Good Stuff to Read In Places You Wouldn't Normally Look

Michael Davidson

Michael Davidson {herocious}

1) Where are you from? Why?

I was born in Miami.

Why? At a swimming pool for everyone who lived in the Mariposa, which is an apartment building in Coral Gables, Florida, a girl who would become my mother was with a girl who would become my aunt, both Colombian, both in bikinis. A boy who would become my father, a mid-westerner in a speedo, was the only other person at the swimming pool.

The Miami sun put smiles on the girls’ almond faces. I think even the boy smiled, though he was reading something very mathematical.

The girls took out a point-and-shoot camera and took photos of each other. The girl who would become my aunt took one of her sister, my future mother, at the same time as the boy, my future father, was poised on the diving board directly behind her. My parents didn’t know each other then.

3-5 days after this decisive picture, the boy and the girl went on a date. When they got back, the girl’s entire family was locked out of their apartment. The girl’s father (my future abuelo) said he thought the sliding glass door was open. They lived on the 4th floor. Considering the options, my father immediately scaled the Mariposa’s facade, swinging from balcony to balcony. My mother’s family met him at their front door. They were very relieved.

2) Generate a relevant formula.

Mojan el arroz con un poco de aguacate
Pa’ cosechar nalgas de 14 kilates
-Calle 13

(rice + avocado = 14k booty)

3) How has your recent transition from Florida to Austin informed your writing?

New places always feed me. I write a lot during transitions. It’s strange, but somehow staying in one place for too long strangles a part of me, and movement brings me back to life. Austin made me love My Home in a new way. Austin unstopped a geyser in my soul, and some of what came out was fresh and sweet, but some other things were more like shit. Austin let me become a pedestrian again. Yes, this medium-size city reminded me how much I love writing from the perspective of a pedestrian. Thank you, Austin, for getting me to walk again.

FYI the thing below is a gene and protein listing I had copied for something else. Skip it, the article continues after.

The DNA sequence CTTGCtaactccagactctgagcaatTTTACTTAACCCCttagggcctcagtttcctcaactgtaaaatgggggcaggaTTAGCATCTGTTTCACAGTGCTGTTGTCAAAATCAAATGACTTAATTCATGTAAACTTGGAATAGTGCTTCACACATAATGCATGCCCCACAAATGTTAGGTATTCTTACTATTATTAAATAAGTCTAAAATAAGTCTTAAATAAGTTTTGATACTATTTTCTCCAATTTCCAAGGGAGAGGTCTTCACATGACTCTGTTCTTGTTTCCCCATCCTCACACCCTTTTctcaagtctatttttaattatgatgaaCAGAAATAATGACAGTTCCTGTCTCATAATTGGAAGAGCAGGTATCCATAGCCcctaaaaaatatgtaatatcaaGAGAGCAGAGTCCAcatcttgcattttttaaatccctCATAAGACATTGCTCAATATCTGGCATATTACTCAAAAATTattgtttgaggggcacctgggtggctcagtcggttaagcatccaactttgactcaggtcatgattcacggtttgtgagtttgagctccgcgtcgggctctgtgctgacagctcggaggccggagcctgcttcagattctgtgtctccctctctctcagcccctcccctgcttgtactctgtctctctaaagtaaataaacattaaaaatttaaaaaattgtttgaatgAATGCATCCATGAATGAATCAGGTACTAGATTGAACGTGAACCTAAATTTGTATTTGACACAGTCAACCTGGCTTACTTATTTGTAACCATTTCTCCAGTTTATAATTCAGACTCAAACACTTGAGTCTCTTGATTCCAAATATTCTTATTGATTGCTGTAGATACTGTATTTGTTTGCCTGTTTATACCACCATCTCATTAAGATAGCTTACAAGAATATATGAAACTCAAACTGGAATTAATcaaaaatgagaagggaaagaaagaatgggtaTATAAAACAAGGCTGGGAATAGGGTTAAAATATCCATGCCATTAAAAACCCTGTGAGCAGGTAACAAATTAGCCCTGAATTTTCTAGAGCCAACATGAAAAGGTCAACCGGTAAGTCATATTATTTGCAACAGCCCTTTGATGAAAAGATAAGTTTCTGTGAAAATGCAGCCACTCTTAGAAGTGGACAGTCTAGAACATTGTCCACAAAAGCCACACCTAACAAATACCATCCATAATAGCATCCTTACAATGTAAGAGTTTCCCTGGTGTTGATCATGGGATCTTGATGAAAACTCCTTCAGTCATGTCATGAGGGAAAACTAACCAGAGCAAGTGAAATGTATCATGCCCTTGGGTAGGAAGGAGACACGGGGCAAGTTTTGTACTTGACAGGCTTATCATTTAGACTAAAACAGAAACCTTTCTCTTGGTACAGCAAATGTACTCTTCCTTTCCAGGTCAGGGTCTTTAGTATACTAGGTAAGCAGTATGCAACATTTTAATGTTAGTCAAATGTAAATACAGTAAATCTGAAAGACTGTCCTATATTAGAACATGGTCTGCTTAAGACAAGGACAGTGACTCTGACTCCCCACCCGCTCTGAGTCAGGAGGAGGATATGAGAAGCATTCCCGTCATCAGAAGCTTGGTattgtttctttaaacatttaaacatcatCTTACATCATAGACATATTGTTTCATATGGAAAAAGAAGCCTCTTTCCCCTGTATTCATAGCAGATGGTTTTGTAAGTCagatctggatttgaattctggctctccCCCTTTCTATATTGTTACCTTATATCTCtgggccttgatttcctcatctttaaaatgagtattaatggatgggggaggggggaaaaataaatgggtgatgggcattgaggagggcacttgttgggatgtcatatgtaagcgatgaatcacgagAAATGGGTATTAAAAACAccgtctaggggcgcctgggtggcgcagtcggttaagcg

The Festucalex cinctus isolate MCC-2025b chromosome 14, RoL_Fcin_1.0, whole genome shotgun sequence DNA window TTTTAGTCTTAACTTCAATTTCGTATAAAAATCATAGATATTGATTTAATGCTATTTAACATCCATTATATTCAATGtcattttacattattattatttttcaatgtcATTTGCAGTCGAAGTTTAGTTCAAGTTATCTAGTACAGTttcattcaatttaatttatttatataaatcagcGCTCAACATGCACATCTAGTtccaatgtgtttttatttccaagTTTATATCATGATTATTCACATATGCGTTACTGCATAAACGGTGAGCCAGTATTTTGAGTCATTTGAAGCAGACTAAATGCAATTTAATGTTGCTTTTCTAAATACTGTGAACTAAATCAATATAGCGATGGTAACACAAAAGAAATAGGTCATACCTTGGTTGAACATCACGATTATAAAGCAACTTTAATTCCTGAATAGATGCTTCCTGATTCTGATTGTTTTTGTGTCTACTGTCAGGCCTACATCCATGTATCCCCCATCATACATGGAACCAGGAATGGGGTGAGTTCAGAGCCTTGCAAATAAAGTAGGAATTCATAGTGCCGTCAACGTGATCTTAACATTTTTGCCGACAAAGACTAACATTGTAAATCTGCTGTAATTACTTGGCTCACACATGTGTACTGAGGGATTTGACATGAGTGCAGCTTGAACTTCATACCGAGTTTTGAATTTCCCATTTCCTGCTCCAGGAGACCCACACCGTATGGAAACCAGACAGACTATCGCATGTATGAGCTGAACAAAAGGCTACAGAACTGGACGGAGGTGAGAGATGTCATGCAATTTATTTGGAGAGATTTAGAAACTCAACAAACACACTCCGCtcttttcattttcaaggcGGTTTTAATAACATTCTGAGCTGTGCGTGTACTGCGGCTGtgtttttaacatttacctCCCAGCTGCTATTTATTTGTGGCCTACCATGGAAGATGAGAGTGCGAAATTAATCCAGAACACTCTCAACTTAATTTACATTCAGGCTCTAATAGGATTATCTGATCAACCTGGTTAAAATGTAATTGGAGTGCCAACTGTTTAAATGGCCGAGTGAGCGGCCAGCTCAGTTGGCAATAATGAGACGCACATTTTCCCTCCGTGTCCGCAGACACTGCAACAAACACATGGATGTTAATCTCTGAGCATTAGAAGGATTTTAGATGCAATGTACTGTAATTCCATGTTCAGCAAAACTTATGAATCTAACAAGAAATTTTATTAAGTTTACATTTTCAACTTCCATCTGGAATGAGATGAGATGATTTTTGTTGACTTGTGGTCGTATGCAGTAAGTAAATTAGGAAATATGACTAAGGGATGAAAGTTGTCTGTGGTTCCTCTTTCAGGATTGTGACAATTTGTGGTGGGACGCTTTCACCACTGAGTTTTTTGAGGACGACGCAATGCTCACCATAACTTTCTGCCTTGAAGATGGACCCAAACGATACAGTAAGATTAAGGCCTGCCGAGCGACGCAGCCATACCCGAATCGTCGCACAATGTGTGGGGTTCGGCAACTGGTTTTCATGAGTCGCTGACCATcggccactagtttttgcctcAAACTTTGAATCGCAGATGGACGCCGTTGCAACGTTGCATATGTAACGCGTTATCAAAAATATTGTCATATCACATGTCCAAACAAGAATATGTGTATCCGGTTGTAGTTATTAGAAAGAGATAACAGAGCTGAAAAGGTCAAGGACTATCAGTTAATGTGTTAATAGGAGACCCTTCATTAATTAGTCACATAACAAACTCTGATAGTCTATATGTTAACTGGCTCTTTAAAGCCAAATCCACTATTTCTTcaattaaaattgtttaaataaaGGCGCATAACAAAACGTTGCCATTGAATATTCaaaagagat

4) What did you find out after finishing your first novel, AUSTIN NIGHTS? What weren’t you expecting?

Everything about AUSTIN NIGHTS started on a blank screen.The same one I’m writing on now. Absolutely no plot. The first sentence came from nowhere, or from somewhere so distant. It was all very free, very freeing, the process of writing. Story came in spurts and I had no idea what this thing would become. I’d say during this time I was attentive. My eyes were always recording, my ears were turning dialogue into audio tracks, I spent every day hunting for clues. When I found something memorable, I’d turn it into words without trying to fit it into the so-called larger picture. My loyalty was to each spurt, hoping the sum of these would at least add up to some kind of chunk. But at some point the story discovered its universe, and it had to operate according to certain laws, and I realized how brutally I had turned a very free world into something with walls.

What wasn’t I expecting? I wasn’t expecting to be saved.

5) TOE Press is interesting. Talk a bit about them.

My girlfriend’s dad has a shed with tools and plenty of spare building material. Whenever we’re in there, we listen to dub reggae and make very approximate drafts of ideas. {Tiny TOE Press} happened inside this shed. We built it out of wood scraps and screws. Now it sits on the far edge of our kitchen table. It looks like a very old machine.

As far as electricity, it’s powerless, but when touched the right way, this jig makes books. DIY style. Every book {Tiny TOE Press} makes is handcrafted. I feel like they should have their own alcohol content.

6) What is there, and what should we do about it?

We should fix world hunger.

7) This is the visceral question. Take this opportunity to describe something in your immediate experience and get us to feel something.

I’m digging this hole into the center of my body.
I’m doing it because I want to become an intense person, extract my intensity and lay it bare for everyone to see and feel and gnash.
There’s meaning in intensity.
It’s not for the weak.
It’s not for the safe people with layer after layer of security net, just in case they should fall from their middle land.
I live with nothing underneath me, nothing to catch me.
And one fine day I could lose everything and I’d have no backup.
That’s why it’s important I pull everything out of me right this second, straight from the center of my body, everything that is really me and not some security feature, not some entitlement.
This is what I think as I dig this hole into the center of my body.

Michael Davidson {herocious} writes on TheOpenEnd. His first novel, AUSTIN NIGHTS (link to, is available from {Tiny TOE Press}. He tutors math in Austin.

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